By Benjamin Svetkey
Updated June 11, 1993 at 04:00 AM EDT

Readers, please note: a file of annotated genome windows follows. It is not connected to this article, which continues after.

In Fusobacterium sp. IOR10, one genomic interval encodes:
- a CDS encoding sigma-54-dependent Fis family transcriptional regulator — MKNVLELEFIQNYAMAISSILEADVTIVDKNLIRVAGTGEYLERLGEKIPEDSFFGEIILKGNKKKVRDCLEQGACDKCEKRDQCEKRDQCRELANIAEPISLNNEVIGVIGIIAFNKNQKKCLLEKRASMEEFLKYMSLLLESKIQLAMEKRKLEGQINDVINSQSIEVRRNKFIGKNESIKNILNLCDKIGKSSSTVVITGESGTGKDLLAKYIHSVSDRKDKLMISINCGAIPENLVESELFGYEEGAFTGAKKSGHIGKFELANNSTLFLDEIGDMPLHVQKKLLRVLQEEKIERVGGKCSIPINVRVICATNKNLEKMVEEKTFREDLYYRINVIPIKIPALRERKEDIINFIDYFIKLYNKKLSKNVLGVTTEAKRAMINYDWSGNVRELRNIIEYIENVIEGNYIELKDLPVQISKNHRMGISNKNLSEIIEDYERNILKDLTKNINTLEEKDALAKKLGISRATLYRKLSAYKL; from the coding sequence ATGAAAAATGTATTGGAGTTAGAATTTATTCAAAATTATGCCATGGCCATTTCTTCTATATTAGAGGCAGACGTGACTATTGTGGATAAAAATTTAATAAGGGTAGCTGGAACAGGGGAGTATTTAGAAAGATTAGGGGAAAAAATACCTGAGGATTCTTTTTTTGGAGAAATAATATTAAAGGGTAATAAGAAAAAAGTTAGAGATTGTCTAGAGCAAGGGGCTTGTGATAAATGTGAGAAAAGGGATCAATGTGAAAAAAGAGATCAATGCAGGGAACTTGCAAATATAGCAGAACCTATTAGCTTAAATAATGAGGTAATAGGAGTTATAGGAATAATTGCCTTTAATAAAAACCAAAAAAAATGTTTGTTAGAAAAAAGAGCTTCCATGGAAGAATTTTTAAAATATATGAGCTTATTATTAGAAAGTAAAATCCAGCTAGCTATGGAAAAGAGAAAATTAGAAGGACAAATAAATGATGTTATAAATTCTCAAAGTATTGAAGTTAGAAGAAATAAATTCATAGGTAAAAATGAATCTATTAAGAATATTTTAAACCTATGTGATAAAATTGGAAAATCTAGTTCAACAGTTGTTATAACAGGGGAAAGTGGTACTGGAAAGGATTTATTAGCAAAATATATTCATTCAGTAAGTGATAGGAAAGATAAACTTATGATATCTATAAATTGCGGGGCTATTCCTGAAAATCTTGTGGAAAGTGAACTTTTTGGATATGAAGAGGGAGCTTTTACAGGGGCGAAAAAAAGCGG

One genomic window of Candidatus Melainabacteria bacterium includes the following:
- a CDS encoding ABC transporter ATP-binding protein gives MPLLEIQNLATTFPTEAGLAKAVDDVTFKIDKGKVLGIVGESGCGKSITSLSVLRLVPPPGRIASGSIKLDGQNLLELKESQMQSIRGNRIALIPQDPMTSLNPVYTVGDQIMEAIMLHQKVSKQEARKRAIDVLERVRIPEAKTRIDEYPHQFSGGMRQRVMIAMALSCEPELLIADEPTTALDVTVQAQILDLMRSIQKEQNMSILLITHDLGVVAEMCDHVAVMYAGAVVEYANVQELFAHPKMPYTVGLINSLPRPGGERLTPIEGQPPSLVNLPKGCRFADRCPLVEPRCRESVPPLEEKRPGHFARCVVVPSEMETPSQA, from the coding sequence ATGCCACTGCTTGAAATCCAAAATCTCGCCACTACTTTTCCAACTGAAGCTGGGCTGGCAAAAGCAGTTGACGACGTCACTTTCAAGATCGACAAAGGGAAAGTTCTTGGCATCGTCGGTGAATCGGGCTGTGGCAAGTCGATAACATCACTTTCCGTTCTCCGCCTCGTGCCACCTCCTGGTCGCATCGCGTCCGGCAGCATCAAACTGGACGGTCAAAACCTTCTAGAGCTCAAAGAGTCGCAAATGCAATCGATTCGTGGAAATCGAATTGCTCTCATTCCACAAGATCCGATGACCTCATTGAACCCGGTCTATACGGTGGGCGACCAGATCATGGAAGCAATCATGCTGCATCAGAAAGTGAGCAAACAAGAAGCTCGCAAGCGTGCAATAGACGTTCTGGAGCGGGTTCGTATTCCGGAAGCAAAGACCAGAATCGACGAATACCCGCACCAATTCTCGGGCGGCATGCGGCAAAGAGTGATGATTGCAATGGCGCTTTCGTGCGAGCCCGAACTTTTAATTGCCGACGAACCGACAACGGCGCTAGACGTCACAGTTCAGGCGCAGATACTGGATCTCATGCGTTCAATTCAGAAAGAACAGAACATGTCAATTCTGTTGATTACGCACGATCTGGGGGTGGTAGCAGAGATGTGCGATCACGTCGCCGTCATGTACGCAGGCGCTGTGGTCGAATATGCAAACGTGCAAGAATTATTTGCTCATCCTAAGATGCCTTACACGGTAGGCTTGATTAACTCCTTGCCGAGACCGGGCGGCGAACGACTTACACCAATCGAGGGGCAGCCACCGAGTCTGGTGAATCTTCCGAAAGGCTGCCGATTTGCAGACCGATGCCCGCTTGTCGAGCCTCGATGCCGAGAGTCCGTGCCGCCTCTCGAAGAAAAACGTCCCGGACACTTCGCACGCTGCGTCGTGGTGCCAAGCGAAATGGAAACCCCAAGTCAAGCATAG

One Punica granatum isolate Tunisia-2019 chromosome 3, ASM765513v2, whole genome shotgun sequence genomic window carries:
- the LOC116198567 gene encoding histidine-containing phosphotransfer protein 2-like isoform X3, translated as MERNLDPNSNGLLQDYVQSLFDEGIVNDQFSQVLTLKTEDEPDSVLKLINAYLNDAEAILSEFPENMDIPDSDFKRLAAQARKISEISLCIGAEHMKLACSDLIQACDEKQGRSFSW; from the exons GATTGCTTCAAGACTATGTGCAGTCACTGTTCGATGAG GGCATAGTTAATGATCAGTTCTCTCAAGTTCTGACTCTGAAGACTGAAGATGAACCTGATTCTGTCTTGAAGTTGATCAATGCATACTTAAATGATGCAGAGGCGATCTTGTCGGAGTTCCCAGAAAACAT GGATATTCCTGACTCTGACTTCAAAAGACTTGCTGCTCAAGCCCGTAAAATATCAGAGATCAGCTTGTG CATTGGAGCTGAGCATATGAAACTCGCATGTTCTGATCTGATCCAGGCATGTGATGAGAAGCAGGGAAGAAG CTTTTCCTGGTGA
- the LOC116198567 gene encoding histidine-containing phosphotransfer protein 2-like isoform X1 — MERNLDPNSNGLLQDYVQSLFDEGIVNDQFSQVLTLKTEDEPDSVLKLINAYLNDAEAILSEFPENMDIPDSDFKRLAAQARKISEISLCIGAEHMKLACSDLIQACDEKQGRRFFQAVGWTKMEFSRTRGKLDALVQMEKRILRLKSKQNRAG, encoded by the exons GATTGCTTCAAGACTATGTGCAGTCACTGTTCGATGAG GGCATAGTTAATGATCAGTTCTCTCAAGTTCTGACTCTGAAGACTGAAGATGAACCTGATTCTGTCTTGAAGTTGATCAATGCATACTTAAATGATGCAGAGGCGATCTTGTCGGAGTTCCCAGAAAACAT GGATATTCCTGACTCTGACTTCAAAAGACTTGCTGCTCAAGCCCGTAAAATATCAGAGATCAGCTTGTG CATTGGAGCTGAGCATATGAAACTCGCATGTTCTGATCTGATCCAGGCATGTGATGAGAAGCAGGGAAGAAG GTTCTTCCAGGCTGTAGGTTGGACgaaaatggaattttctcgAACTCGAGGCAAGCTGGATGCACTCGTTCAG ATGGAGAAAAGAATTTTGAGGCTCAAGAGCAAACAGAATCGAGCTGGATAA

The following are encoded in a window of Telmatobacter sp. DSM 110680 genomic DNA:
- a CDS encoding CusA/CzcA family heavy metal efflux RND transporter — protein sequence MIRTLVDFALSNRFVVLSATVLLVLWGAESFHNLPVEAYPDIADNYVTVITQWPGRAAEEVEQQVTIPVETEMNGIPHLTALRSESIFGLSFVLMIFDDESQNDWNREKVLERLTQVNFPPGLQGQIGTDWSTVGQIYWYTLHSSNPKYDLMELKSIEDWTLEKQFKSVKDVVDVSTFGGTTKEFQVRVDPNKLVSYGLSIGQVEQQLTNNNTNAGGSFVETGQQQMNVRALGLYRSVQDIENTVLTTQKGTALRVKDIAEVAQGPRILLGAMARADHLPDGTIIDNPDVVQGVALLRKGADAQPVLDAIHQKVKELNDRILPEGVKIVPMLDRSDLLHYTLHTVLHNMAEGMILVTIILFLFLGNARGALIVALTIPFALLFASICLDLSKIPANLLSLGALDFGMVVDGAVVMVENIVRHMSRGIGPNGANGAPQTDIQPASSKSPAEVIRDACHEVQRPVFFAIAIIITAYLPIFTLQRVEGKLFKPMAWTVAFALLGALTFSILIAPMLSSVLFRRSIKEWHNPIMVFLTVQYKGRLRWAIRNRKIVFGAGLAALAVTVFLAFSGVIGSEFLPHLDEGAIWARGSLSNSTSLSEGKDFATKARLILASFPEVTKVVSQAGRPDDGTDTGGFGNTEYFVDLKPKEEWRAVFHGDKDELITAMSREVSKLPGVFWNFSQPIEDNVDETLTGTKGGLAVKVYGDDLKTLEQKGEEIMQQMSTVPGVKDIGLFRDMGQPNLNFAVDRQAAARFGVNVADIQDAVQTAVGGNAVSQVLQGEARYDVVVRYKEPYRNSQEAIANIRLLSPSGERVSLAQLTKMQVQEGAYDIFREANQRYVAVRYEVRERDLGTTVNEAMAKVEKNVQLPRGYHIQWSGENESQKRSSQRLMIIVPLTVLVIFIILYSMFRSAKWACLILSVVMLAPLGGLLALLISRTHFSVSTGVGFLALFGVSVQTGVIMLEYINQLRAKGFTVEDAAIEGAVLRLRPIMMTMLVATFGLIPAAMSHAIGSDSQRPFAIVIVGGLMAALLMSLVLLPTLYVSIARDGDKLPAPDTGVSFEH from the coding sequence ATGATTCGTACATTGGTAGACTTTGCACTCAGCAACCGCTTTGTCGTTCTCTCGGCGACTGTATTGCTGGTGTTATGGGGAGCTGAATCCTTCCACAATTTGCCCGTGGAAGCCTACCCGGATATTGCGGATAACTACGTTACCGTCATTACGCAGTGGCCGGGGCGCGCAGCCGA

”If you want to start a rumor in Hollywood,” Arnold Schwarzenegger is saying, sucking coolly on a super-stinky, salami-size cigar, ”all you have to do is pick up a phone, call an agent, and say, ‘This is totally off the record. Promise you won’t repeat what I’m about to tell you.”’ He squints through the fumes. ”In five minutes, the news will be all over town.” Someone must be speed-dialing every agent in the book, because the gossip hasn’t quit swirling around Schwarzenegger’s latest crunchfest, Last Action Hero, since filming began last fall. *Rumor No. 1: The movie’s original $47 million budget has swollen to close to $120 million, making it one of the most expensive films ever made. *Rumor No. 2: It’s way behind schedule, with reshoots at one point nearly delaying its June 18 opening. *Rumor No. 3: Test audiences rated it so poorly at a May 1 screening outside Los Angeles that one studio executive suggested torching the scoring cards. All of which leads to: *Rumor No. 4, the unkindest murmur of them all: That Schwarzenegger-perhaps the most successful star in the history of motion pictures-is about to get hit by the biggest and costliest bomb of his 23-year career. ”Every movie I’ve done, there was always a buzz about how it was over budget, how it couldn’t come out on time, how it was a disaster,” says the man who made ”Hasta la vista, baby” a household phrase. ”That’s because everyone in this town is jealous of the next guy. They’re all a bunch of jealous bitches sitting around saying, ‘I hope he takes a dive!’ What do you think I’ve been hearing about Spielberg’s picture? The most hideous things.” But Last Action Hero seems to be stirring up even more negative buzz than usual, mostly because so much is riding on the film-and not just for Schwarzenegger. ”This summer will either make me or break me,” Columbia Pictures chairman Mark Canton remarked earlier this year. And he’s not the only one: More than a few Columbia execs have been mentally writing their resumes in recent weeks, just in case Action Hero performs less than heroically at the box office. ”If this movie is a bust, we’re f — -ed,” one Columbia insider puts it succinctly-and anonymously. ”The whole lot will be in trouble.” On paper, at least, Last Action Hero has everything an Arnold extravaganza needs to succeed. Part Terminator, part Purple Rose of Cairo, it’s packed with tons of gee-whiz special effects, cartoonish violence, and mercifully minimalist dialogue. Its through-the-looking-glass premise: Jack Slater (Schwarzenegger), a fictional film hero, pops into the real world after a young fan (Austin O’Brien) opens up the screen with a magic movie ticket, unleashing a bevy of fictional bad guys as well. Directed by action veteran John McTiernan (Predator, Die Hard, The Hunt for Red October), with a million- dollar rewrite by Hollywood’s favorite script surgeon, William Goldman (Indecent Proposal, Twins), and featuring Player-esque cameos by Sharon Stone, Chevy Chase, Jean-Claude Van Damme, Tori Spelling, and NBC anchor Maria Shriver (Mrs. Schwarzenegger), it sounds like the safest Arnold vehicle since the Humvee. But there have been problems. Early in May, just six weeks from the premiere and more than five weeks after Last Action Hero was supposed to have wrapped, filming is still under way at four in the morning on a narrow side street in downtown Los Angeles. About a dozen cars are idling in neutral, pretending to be stuck in a Manhattan traffic jam, as a rain machine sprinkles the block with a faux drizzle. Schwarzenegger is hopping up and down on the trunk of a taxi, practicing the scene in which his character spots the head villain (Charles Dance) and leaps from car top to car top to chase him down. The crew watches from under umbrellas, a surprising number of them chomping on huge, Arnold-style cigars. At one point a city bus rolls by with an ad for Last Action Hero (”Did somebody say Action?”) plastered onto its side. A few production assistants nod at it and smile. ”They did reshoots for Terminator just two weeks before it came out,” protests director McTiernan about all the talk. ”It’s become part of making an Arnold movie. He’s like a physical trainer, always pushing. ‘Do one more rep! You can do it!”’ Schwarzenegger offers a slightly different take on the late filming. ”We had a test screening,” he says. ”The audience reaction was fantastic, through the roof. But there were some people-maybe a few 17-year-old girls-who said they wished there were one or two more action scenes. When you have the word action in the title, or when you see me on the screen, people have certain expectations. It’s just one of those things. So we figured, why not shoot the scene?” In truth, though, those 17-year-olds weren’t the only ones underwhelmed by the May 1 screening. One audience member told Entertainment Weekly that the film was ”juvenile,” ”off the mark,” and ”confusing toward the end.” Another called it ”Willy Wonka with guns.” After the screening, rumors about the test scores were rampant in Hollywood. Some said the numbers were as low as 46 (meaning only 46 percent of the test audience would definitely recommend the film). Others put the figures in ”the low 70s”-not exactly promising for a purported blockbuster. ”The studio freaked out after the preview,” offers another high-level source inside Columbia. ”People were calling it Humpty Dumpty-all the reshoots and all the rewrites couldn’t put it back together again. The audience didn’t buy the central idea of it. It’s not really an action film and it’s not a comedy. It’s neither fish nor fowl.” ”It’s a false buzz,” says Canton. ”The truth is, I purposely had no (screening) numbers done. I had my assistants take the cards, file the cards, and never add them up. It’s the same thing we did with Batman at Warner Bros., because I knew that even if we scored a 90, someone would say it was a 10. And sure enough, I heard Action Hero was 78, I heard it was 48, I heard it was 38. So I kind of laugh when I hear the numbers. It’s the ultimate irony of how low people will go.” ”It’s the Others Must Fail theory,” concurs yet another Columbia exec. ”Some people believe that in order to succeed, others must fail. That’s why there are so many false rumors, so many bad stories, so many horrendous attacks.” The OMF theory, however, doesn’t explain all of Last Action Hero’s problems. The script, for instance, has seen more doctors than Cedars-Sinai. Conceived by two unproduced script readers, Zak Penn and Adam Leff, it was purchased for a trifling $350,000, then handed to Shane Black (Lethal Weapon) and his film-school pal David Arnott, who custom-fit it to Schwarzenegger’s specifications. But Arnold still wasn’t satisfied, and demanded another rewrite, this time by Goldman. Next Larry Ferguson (The Hunt for Red October) dipped his pen into the project. And even Charles Dance got into the act, writing much of his own dialogue. Estimated script cost: $2.5 million. Along with the rewrites there were some nagging publicity snags. While filming in New York City last winter, for instance, the crew inflated a 70- foot Arnold balloon in the middle of Times Square, complete with three sticks of TNT in his left hand-three days after the World Trade Center bombing. To avoid a potential public relations disaster, the studio performed corrective surgery to replace the TNT with a police badge. Then there was the fiasco with NASA. As a promotional gimmick, Columbia paid the space agency $500,000 to paint Schwarzenegger’s name and the words last action hero on the boosters and fuselage of an unmanned rocket due to blast off around the time of the film’s premiere. That idea wasn’t wildly popular with members of the National Coalition on Television Violence, who picketed Columbia last month, calling for the studio to paint children’s drawings about peace on the rocket instead. The Coalition will have another ) chance: Budget problems (this time NASA’s) delayed takeoff until August, when the movie opens overseas.